Christmas is Mindless Consumption
David lives in the US and was visiting Trinidad when I first met him. I was introduced to him by his sister Betty and her husband Omesh. Betty was a Christian and so was David. Settled and working in the US in the medical field, David shared with me his hurt and shame for not being able to speak Hindi. “In the US when a Polish friend calls home he speaks his mother tongue; an Italian would speak his mother tongue but the only language I know is English,” he lamented.
David’s family attends a Church and has alienated themselves from Hinduism and Indian culture. “The only thing Indian about me is the Indian food I eat. I am now trying to learn more about my culture and history,” he shared.
In Assam, India, the Christian missionaries have been actively converting Hindus to Christianity. One missionary decided that he would take an Assamese church choir on a tour of the US. The choir sang many melodious hymns that were familiar to the congregation. A request was then made for the choir to sing an Assames folk song. They could not and apologised to the audience-“We are sorry, we don’t know any.”
It is interesting to hear what Trinis would have to share with Americans if they are asked “what celebrations you celebrate in Trinidad?” More than likely their response would be Christmas, thus leaving the American confused. It appears that many colonial people are just not happy in their skin and are working desperately to mutate into anyone but themselves. Such behaviour reflects a deeper inferiority complex brought about by a colonial narrative through the education system where everything non-European was scorned.
Until the 1940s Trinidad had a diversity of spoken languages: Spanish, Patios (French), Bhojpuri (Hindi) and English. The British, in its haste to anglicise the society, imposed English as the language of instruction in the schools, courts and civil service. Gradually the other languages began declining in usage. French and Spanish which are in the curriculum are chosen by few students for CSEC and CAPE. Hindi, the second spoken language in the country, is not included in the curriculum. Government after government continues to deny Hindi its rightful place in the curriculum.
India is the land of diversity. It is said that for every five miles one travels the culture changes. This is only so because of India’s culture of acceptance. For example, there is no national clothing in India. Though the sari is a common wear in India it is not legislated as the national wear. The same can be said for the food and music. The festivals are not declared national and each part of India would have its unique festival. For example, the worship of Ganesh would be prominent in Gujarat and Mumbai while Durga Festival would prevail in Calcutta. The number of languages and dialects are numerous and so are the number of gods and goddesses.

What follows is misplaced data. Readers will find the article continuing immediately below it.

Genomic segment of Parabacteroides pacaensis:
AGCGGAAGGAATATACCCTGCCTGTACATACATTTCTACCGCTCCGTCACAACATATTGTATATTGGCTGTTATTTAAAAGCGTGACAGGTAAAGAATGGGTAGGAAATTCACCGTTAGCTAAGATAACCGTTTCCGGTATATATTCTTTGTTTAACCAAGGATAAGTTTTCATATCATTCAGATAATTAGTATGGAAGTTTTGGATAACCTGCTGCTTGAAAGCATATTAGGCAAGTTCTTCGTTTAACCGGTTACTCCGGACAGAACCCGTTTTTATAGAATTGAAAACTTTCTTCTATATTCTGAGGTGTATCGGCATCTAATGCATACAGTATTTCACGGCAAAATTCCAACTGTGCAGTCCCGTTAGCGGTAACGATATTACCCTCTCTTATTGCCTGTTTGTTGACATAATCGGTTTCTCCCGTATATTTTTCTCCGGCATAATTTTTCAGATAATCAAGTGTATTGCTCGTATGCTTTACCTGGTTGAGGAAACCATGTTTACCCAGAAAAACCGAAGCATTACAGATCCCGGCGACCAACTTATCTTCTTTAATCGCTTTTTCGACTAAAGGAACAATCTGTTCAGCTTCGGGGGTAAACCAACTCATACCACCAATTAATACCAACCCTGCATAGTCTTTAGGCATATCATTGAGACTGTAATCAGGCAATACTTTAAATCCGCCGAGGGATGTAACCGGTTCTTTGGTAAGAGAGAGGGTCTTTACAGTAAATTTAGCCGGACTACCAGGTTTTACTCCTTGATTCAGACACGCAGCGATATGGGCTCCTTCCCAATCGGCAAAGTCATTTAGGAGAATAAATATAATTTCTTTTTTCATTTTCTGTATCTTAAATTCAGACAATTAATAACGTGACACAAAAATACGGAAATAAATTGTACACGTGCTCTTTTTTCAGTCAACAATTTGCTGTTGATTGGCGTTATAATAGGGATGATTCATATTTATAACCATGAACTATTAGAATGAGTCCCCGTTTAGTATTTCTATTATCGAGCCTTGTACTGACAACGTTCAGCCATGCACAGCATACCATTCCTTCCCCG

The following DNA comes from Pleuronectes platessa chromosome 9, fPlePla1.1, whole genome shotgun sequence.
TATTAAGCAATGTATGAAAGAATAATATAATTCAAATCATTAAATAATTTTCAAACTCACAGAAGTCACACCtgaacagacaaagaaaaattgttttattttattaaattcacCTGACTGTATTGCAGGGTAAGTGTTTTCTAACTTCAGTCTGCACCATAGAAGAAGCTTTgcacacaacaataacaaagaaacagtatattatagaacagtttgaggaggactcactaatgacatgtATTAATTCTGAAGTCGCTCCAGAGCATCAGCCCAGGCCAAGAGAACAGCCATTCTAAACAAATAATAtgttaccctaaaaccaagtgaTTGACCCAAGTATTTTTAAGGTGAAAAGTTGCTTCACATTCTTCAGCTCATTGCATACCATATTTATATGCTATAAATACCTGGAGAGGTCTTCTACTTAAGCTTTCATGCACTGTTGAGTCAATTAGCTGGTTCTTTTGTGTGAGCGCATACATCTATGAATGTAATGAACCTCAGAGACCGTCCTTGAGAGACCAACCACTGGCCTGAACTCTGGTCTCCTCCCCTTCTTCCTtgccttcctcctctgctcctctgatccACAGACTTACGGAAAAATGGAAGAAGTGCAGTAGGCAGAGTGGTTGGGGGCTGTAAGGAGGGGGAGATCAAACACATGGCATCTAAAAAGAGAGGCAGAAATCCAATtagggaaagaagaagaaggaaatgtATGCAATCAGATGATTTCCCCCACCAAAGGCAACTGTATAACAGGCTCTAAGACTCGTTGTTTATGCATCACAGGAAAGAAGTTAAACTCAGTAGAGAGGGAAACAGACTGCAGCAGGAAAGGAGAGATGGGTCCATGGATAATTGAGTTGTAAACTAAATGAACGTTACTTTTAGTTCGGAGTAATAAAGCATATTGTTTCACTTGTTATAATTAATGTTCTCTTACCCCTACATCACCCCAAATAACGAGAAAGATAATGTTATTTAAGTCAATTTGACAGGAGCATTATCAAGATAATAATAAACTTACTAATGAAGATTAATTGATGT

Divali is celebrated in India but in so many different ways. The significance of Divali is not confined to the return of Lord Ram to Ayodha. There are diverse stories behind the celebration of Divali. Contrast Divali with Christmas and that diversity is lost. Christmas is limited to Christmas tree, exchanging gifts, Santa Claus and the birth of Jesus. This standardization of Christmas is being marketed across the world. Local cultures such as sorrel, ginger beers, pone and other cuisines associated with traditional Trini Christmas is now being thrown out the window. The culture of home baking is in decline as imported cakes and pastries are purchased from high end supermarkets. Tanty Merle who sells drop and coconut bake does not stand a chance. Presenting a few freshly picked oranges is not viewed as an appropriate Christmas gift. It must be imported and gift-wrapped and then presented.
Our local business houses are in decline. Shoppers are now seen crowding the malls where the international chain stores are in operation. With no end to forex, these international chain stores flood their stores with goods from throughout the globe. No effort is made to develop local industries which are in decline. For example, a mall in Gasparillo has not a single shop that carries products manufactured in the area. These malls are established to drain the blood of the economy and repatriate profits to the developed nations. The reality is the banks make availability millions of dollars in forex to the multinationals to import goods while our sons and daughters studying abroad cannot get a few hundred dollars.
David has lost his soul. The ads on the television think for him. He is incapable of knowing what is good or bad for him. His conversion to an alien culture has destroyed his power of discrimination. He is today a consumer par excellence. His measurement of success is his affordability to purchase international brands supplied by the transnational corporations and to negotiate credit from the banks to make purchases. It is never about building local industries; never about production; always about mindless consumption.